July 24 – 30 is National Pain Week, convened by Chronic Pain Australia.

Chronic pain is something that those who have not experienced it find hard to understand. Chronic pain cannot be seen; however, its invisibility does not mean it is unreal. Often, people living with chronic pain are be stigmatised as hypochondriacs, or worse, drug addicts, because of their dependence on medication.

Chronic Pain Australia aims to disrupt the stigma. Their vision is that no Australian living with persistent pain should suffer alone, or without access to resources and information that help them effectively manage their pain in a manner promoting dignity and self-respect, regardless of age, gender, culture, belief, and socio-economic or compensation status.

In Australia, one in five people, including children and adolescents, lives with chronic pain. This figure increases to one in three people aged over 65. Chronic pain can be the result of disease, such as fibromyalgia and rheumatoid arthritis, or the result of injury and post-surgery conditions.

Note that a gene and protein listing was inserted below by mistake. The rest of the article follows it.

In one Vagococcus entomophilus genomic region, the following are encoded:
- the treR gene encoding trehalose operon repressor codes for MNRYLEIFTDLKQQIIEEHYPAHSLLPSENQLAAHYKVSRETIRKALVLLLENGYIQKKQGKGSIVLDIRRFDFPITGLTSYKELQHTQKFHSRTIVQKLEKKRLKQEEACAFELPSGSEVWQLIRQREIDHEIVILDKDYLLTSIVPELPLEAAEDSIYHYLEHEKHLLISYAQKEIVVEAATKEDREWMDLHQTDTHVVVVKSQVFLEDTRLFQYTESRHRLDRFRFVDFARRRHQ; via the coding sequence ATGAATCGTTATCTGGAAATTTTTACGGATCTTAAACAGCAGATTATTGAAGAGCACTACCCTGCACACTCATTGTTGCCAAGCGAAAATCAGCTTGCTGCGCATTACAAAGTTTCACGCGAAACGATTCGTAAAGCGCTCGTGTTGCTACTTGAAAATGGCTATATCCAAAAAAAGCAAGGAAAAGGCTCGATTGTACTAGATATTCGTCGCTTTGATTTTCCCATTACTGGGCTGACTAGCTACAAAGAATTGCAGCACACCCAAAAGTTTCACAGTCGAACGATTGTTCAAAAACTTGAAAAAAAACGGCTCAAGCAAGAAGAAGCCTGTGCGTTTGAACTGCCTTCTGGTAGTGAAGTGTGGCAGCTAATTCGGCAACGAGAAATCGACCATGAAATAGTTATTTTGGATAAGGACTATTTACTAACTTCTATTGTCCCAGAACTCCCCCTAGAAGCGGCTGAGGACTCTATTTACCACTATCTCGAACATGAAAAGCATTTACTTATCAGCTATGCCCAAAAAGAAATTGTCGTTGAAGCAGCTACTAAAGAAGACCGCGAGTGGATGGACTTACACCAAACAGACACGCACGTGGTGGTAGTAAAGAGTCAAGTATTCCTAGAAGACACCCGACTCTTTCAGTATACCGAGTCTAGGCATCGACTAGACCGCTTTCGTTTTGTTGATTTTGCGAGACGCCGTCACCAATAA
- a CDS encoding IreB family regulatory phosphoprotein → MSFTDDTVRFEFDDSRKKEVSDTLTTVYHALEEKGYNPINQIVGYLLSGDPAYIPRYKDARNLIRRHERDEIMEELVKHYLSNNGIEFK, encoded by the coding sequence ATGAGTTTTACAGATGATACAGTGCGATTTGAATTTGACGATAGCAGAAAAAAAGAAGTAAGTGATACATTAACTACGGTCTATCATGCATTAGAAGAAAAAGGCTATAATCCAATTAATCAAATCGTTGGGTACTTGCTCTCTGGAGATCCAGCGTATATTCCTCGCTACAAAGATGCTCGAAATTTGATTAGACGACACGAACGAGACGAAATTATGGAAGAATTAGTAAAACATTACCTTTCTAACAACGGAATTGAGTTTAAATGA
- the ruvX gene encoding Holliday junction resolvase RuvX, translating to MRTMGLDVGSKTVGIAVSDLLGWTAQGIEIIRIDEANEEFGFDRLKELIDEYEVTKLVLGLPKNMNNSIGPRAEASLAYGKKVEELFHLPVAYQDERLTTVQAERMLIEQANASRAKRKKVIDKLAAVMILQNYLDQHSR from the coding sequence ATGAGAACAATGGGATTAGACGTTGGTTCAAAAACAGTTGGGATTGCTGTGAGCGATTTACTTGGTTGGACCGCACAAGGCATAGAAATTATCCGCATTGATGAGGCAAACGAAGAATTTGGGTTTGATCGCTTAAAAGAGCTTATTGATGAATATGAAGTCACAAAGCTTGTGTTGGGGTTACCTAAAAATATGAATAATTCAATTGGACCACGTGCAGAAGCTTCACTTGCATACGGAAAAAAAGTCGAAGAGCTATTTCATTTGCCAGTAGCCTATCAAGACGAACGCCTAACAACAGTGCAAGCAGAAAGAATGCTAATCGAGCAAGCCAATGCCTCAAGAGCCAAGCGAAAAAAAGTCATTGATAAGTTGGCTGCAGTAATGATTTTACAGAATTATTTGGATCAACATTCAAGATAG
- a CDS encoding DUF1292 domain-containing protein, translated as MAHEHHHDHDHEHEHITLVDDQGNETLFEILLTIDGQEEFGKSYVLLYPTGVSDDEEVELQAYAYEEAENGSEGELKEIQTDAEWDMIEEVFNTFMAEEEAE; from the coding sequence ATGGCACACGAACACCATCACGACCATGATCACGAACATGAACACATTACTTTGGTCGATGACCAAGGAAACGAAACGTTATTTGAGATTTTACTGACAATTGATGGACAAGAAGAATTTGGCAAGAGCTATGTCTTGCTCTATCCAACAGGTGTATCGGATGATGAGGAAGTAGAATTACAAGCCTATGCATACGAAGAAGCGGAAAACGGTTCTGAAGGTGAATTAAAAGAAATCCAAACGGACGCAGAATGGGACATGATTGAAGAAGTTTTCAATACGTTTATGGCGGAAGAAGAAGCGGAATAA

Pain is the most common reason for seeing a doctor, with one in five GP consultations in Australia involving a patient with chronic pain. For some people, chronic pain is severe and disabling, affecting their ability to work, and diminishing their quality of life. Regardless of the level of severity, persistent pain affects all aspects of the person’s life – physical, mental and social.

Chronic pain is Australia’s third most costly health condition, after cardiovascular disease and musculoskeletal conditions (often associated with chronic pain). However, less than 10% of those experiencing chronic non-cancer pain have access to effective care, despite increased knowledge relating to pain management. Pain services appear to be inadequate with multi-disciplinary pain clinics confined to capital cities, and lower level services existing in major regional centres only.

Sunshine Coast residents living with chronic pain can get help and support through the Persistent Pain Management Service at the Nambour hospital, and through Sunshine Coast Rehabilitation Services at Noosa hospital. Various online resources can be accessed also – Pain Australia has a number of fact sheets available for download, as does Chronic Pain Australia.

Given the statistics, it is likely that you could know someone or encounter someone in your first aid course who experiences persistent pain.

To schedule your next Sunshine Coast Provide First Aid or CPR training course, please book online via our secure website, or phone 07 5438 8888.

Allens Training on the Sunshine Coast offer practical, fun and hands on first aid and CPR courses. 


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